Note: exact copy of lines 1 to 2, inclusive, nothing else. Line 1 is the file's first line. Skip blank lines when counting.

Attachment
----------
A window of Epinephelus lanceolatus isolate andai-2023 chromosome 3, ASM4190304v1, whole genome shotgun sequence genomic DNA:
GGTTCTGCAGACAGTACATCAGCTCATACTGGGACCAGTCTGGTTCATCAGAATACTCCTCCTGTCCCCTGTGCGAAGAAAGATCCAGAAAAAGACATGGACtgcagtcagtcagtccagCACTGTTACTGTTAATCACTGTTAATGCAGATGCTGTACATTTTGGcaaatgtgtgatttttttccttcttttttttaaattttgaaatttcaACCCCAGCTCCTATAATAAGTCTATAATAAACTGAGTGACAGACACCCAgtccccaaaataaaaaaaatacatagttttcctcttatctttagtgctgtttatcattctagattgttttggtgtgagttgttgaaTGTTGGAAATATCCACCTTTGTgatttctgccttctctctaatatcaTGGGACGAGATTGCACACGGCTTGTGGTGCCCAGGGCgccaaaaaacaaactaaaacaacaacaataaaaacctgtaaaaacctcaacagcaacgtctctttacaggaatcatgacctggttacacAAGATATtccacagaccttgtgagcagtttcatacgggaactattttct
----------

A window of Epinephelus lanceolatus isolate andai-2023 chromosome 3, ASM4190304v1, whole genome shotgun sequence genomic DNA:
GGTTCTGCAGACAGTACATCAGCTCATACTGGGACCAGTCTGGTTCATCAGAATACTCCTCCTGTCCCCTGTGCGAAGAAAGATCCAGAAAAAGACATGGACtgcagtcagtcagtccagCACTGTTACTGTTAATCACTGTTAATGCAGATGCTGTACATTTTGGcaaatgtgtgatttttttccttcttttttttaaattttgaaatttcaACCCCAGCTCCTATAATAAGTCTATAATAAACTGAGTGACAGACACCCAgtccccaaaataaaaaaaatacatagttttcctcttatctttagtgctgtttatcattctagattgttttggtgtgagttgttgaaTGTTGGAAATATCCACCTTTGTgatttctgccttctctctaatatcaTGGGACGAGATTGCACACGGCTTGTGGTGCCCAGGGCgccaaaaaacaaactaaaacaacaacaataaaaacctgtaaaaacctcaacagcaacgtctctttacaggaatcatgacctggttacacAAGATATtccacagaccttgtgagcagtttcatacgggaactattttct